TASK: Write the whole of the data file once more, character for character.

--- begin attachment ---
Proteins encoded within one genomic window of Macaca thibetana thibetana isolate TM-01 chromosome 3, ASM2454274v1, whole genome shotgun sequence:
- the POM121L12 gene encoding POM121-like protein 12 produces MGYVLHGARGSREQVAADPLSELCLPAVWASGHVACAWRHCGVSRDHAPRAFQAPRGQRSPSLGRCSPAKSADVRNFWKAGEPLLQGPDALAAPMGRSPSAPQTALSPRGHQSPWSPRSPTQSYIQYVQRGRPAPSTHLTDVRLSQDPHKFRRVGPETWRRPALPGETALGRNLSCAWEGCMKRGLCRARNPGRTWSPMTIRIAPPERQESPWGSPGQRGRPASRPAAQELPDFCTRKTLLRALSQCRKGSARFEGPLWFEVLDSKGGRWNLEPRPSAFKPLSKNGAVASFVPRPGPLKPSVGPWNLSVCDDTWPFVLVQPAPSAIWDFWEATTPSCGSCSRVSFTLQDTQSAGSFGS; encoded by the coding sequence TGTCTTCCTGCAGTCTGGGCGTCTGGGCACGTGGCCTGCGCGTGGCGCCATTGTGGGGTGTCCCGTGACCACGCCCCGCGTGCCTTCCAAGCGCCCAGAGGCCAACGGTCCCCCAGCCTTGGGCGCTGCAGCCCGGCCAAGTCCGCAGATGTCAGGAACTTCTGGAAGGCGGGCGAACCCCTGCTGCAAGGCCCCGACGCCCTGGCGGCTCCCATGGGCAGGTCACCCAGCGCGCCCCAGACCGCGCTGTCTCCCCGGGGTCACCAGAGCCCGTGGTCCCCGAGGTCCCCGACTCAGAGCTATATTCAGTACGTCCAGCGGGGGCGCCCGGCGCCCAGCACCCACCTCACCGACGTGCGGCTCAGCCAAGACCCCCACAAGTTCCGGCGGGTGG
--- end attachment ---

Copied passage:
Proteins encoded within one genomic window of Macaca thibetana thibetana isolate TM-01 chromosome 3, ASM2454274v1, whole genome shotgun sequence:
- the POM121L12 gene encoding POM121-like protein 12 produces MGYVLHGARGSREQVAADPLSELCLPAVWASGHVACAWRHCGVSRDHAPRAFQAPRGQRSPSLGRCSPAKSADVRNFWKAGEPLLQGPDALAAPMGRSPSAPQTALSPRGHQSPWSPRSPTQSYIQYVQRGRPAPSTHLTDVRLSQDPHKFRRVGPETWRRPALPGETALGRNLSCAWEGCMKRGLCRARNPGRTWSPMTIRIAPPERQESPWGSPGQRGRPASRPAAQELPDFCTRKTLLRALSQCRKGSARFEGPLWFEVLDSKGGRWNLEPRPSAFKPLSKNGAVASFVPRPGPLKPSVGPWNLSVCDDTWPFVLVQPAPSAIWDFWEATTPSCGSCSRVSFTLQDTQSAGSFGS; encoded by the coding sequence TGTCTTCCTGCAGTCTGGGCGTCTGGGCACGTGGCCTGCGCGTGGCGCCATTGTGGGGTGTCCCGTGACCACGCCCCGCGTGCCTTCCAAGCGCCCAGAGGCCAACGGTCCCCCAGCCTTGGGCGCTGCAGCCCGGCCAAGTCCGCAGATGTCAGGAACTTCTGGAAGGCGGGCGAACCCCTGCTGCAAGGCCCCGACGCCCTGGCGGCTCCCATGGGCAGGTCACCCAGCGCGCCCCAGACCGCGCTGTCTCCCCGGGGTCACCAGAGCCCGTGGTCCCCGAGGTCCCCGACTCAGAGCTATATTCAGTACGTCCAGCGGGGGCGCCCGGCGCCCAGCACCCACCTCACCGACGTGCGGCTCAGCCAAGACCCCCACAAGTTCCGGCGGGTGG